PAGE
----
Don't get me wrong: the book isn't perfect. I don't think there is much objective about the book one way or the other. I doubt Don Ohlmeyer was as bad as he comes off here and I know that some of the people portrayed as geniuses simply aren't. But, as far as an honest enough account of how a television executive does their job and how that can make or break a slate of programming, this should be considered an essential text. And as a document of a particular moment at the twilight of broadcast TV history, it is meaningful Hollywood history.
Pretty good quick read, if you're into the history of television and/or any of the shows that made up the Must See TV era of NBC. Even though I'd argue that television as a whole is better right now, I was surprised how nostalgic this book made me for that era, when it felt like everyone in America was watching the same shows as you, at the same time. There's some truth to that, too - as this book points out, even the #1 shows today only have about a third or less of the audience that shows like Seinfeld, Friends and ER had at their prime. Anyway, I loved those three shows, and loved reading about their development. I was never a Mad About You or 3rd Rock from the Sun guy, so I was a little less interested in those sections. Reading about Frasier reminded me of how much I enjoyed that show for its first few years. What really caught me off guard was how much the book made me reconsider Will & Grace, a show that I was always a casual fan of, at best. The book really makes a strong case for just how strong and groundbreaking it was, not to mention really being the last show of that era. Anyway, like I said, check this one out if you enjoy these shows. It's an oral history book (my favorite kind of history book), so it's a really fast one to get through, too.
I would recommend Top of the Rock to anyone who was a fan of NBC's great shows of the '80s and '90s, and who wonders what became of them. The book has its limitations, like it appears to have been published just before the Team Leno/Team Coco stuff went down, but what you get is entertaining and informative. One thing I really liked about the book was that they assume anyone interested in the topic is already informed on such things as a pilot presentation, or "the upfronts" and doesn't waste time defining things the reader already knows. Also it was interesting to hear how many participants really told on themselves as far as their sexist or otherwise prejudiced opinions. Honestly there were times where I felt like "you f'in deserve it," in regards to how far NBC has fallen since their glory days. Indeed, it seems a second book could be written going more into the "fall" part of the NBC story in the '00s and '10s.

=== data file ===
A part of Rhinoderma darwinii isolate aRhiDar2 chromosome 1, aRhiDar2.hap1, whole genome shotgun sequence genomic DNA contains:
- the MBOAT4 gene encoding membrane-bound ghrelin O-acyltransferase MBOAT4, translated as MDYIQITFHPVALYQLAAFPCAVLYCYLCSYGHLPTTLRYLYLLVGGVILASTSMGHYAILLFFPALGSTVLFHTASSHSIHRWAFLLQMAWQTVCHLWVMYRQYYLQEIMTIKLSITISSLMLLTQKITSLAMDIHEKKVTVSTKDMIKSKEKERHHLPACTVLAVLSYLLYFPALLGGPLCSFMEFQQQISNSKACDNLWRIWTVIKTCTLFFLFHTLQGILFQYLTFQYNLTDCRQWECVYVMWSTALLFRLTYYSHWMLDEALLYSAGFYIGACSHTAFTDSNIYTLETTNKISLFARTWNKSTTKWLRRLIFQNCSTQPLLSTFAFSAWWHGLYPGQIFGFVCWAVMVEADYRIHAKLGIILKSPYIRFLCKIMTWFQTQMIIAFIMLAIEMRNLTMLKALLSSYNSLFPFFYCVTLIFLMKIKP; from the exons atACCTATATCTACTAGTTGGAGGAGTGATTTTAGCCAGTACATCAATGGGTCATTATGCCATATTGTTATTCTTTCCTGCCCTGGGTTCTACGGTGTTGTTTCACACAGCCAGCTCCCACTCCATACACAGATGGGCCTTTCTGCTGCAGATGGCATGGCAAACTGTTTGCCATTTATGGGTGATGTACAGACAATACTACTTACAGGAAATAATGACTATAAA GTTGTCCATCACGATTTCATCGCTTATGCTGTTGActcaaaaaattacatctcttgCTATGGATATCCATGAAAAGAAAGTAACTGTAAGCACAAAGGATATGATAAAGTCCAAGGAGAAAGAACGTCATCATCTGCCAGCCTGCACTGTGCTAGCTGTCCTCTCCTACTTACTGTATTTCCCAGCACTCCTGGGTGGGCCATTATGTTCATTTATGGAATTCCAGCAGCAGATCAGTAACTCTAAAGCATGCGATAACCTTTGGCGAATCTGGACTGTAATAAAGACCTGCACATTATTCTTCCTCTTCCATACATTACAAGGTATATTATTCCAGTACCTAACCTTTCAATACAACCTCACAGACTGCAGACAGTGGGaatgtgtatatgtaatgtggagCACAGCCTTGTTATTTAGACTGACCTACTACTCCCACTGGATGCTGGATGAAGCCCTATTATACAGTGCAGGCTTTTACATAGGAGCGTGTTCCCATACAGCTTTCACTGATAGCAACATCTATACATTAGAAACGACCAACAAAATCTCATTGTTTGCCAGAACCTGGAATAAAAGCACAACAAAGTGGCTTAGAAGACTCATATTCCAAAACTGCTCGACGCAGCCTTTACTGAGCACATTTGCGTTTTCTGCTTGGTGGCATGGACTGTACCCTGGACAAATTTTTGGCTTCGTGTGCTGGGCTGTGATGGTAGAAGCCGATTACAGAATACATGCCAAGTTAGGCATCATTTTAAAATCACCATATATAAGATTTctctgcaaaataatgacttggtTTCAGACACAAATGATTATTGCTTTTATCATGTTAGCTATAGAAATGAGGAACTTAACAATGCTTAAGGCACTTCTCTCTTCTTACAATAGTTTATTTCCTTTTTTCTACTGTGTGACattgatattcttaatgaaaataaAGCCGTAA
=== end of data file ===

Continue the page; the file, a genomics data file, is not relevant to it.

All of that aside, I enjoyed learning about the background of some of my favorite shows. I appreciated the candor that people interviewed had. Bob Balaban was an absolutely perfect narrator; I would definitely recommend getting the audiobook on this one because his voice and demeanor were well-suited to the material.